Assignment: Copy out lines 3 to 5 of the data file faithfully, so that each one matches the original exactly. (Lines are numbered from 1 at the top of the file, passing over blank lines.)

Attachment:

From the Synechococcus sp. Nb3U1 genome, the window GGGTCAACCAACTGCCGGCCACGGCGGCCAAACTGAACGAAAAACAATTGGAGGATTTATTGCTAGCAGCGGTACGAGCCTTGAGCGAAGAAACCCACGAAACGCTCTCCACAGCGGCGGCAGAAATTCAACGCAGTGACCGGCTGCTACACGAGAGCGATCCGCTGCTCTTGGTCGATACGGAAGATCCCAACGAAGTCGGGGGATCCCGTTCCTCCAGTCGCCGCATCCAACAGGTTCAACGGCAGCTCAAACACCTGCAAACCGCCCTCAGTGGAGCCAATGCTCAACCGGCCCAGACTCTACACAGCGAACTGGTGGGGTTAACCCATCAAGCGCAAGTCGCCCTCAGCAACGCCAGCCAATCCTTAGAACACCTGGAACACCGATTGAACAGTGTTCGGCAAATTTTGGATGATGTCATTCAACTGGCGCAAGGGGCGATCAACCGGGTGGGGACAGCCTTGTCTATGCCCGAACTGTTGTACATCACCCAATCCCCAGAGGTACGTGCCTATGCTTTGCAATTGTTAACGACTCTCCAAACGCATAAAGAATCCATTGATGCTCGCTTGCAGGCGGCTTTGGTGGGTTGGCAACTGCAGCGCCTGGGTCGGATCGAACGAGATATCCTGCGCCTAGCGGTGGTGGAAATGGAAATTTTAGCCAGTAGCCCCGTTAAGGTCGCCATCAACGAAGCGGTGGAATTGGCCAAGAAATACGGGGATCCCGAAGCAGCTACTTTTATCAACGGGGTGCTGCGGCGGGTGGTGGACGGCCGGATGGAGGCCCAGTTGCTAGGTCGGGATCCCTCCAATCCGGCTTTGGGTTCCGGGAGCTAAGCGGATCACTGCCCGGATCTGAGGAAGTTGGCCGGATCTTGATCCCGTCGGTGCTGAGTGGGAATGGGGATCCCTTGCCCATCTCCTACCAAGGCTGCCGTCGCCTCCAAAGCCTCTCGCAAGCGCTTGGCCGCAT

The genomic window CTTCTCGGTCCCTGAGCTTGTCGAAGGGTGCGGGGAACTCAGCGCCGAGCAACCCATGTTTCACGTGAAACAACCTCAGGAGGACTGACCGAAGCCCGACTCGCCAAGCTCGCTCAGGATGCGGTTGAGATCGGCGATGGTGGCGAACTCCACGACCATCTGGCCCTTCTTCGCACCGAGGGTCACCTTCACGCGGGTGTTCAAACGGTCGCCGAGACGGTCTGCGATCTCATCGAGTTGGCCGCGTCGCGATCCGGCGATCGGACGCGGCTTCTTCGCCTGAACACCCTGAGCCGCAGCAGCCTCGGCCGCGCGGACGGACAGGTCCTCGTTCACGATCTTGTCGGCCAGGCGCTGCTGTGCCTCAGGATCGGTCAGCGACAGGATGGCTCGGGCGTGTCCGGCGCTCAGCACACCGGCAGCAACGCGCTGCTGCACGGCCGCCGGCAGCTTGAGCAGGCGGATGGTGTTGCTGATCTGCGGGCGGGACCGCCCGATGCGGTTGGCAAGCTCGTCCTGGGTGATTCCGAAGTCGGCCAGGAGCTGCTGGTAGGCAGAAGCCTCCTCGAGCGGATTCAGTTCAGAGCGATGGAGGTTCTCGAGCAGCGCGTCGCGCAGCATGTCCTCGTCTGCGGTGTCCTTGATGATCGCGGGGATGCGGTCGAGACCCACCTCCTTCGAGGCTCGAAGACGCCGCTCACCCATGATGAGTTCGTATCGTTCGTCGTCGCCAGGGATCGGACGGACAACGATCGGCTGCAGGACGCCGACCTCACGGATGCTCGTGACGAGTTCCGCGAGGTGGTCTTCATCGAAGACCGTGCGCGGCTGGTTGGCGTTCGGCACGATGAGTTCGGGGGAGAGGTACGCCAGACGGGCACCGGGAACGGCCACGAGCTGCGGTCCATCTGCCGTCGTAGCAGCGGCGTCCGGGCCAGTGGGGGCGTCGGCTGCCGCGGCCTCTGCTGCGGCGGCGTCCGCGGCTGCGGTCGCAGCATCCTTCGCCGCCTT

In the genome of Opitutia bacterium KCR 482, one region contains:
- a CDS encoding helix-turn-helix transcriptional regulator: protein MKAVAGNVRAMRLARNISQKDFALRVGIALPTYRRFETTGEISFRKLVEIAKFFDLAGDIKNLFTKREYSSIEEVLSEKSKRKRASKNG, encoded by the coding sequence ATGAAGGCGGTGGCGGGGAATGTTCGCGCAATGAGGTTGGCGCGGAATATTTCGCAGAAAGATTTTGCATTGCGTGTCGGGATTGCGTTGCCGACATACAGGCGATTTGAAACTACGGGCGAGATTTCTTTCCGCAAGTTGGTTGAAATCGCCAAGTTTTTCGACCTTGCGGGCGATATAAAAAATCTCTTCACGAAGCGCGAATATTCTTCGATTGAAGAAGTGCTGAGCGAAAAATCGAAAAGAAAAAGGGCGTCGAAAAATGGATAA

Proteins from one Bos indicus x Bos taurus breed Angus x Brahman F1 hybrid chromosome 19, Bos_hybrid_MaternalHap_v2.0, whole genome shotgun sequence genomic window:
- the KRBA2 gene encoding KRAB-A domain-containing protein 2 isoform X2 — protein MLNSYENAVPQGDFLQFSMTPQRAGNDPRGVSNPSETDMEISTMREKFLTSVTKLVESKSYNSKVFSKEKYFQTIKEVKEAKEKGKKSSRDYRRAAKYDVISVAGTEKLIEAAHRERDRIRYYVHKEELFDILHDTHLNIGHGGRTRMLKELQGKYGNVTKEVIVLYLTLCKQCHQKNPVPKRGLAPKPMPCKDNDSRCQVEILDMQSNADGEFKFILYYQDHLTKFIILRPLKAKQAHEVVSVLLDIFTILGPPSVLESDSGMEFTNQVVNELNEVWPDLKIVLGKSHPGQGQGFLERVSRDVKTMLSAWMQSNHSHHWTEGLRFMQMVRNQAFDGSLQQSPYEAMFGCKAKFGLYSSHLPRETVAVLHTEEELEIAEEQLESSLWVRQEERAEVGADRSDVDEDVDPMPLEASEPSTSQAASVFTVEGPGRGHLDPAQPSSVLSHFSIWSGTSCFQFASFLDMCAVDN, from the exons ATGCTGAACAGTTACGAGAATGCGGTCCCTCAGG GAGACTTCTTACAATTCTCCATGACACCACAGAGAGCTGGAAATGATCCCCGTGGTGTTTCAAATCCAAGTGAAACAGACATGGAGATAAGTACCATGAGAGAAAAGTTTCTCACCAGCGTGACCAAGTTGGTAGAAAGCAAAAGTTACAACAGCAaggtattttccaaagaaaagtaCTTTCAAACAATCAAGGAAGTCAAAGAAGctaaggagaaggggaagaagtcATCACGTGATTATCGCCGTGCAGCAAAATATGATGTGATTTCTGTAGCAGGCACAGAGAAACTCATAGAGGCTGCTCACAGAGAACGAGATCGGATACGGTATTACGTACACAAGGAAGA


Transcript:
In the genome of Opitutia bacterium KCR 482, one region contains:
- a CDS encoding helix-turn-helix transcriptional regulator: protein MKAVAGNVRAMRLARNISQKDFALRVGIALPTYRRFETTGEISFRKLVEIAKFFDLAGDIKNLFTKREYSSIEEVLSEKSKRKRASKNG, encoded by the coding sequence ATGAAGGCGGTGGCGGGGAATGTTCGCGCAATGAGGTTGGCGCGGAATATTTCGCAGAAAGATTTTGCATTGCGTGTCGGGATTGCGTTGCCGACATACAGGCGATTTGAAACTACGGGCGAGATTTCTTTCCGCAAGTTGGTTGAAATCGCCAAGTTTTTCGACCTTGCGGGCGATATAAAAAATCTCTTCACGAAGCGCGAATATTCTTCGATTGAAGAAGTGCTGAGCGAAAAATCGAAAAGAAAAAGGGCGTCGAAAAATGGATAA

Proteins from one Bos indicus x Bos taurus breed Angus x Brahman F1 hybrid chromosome 19, Bos_hybrid_MaternalHap_v2.0, whole genome shotgun sequence genomic window: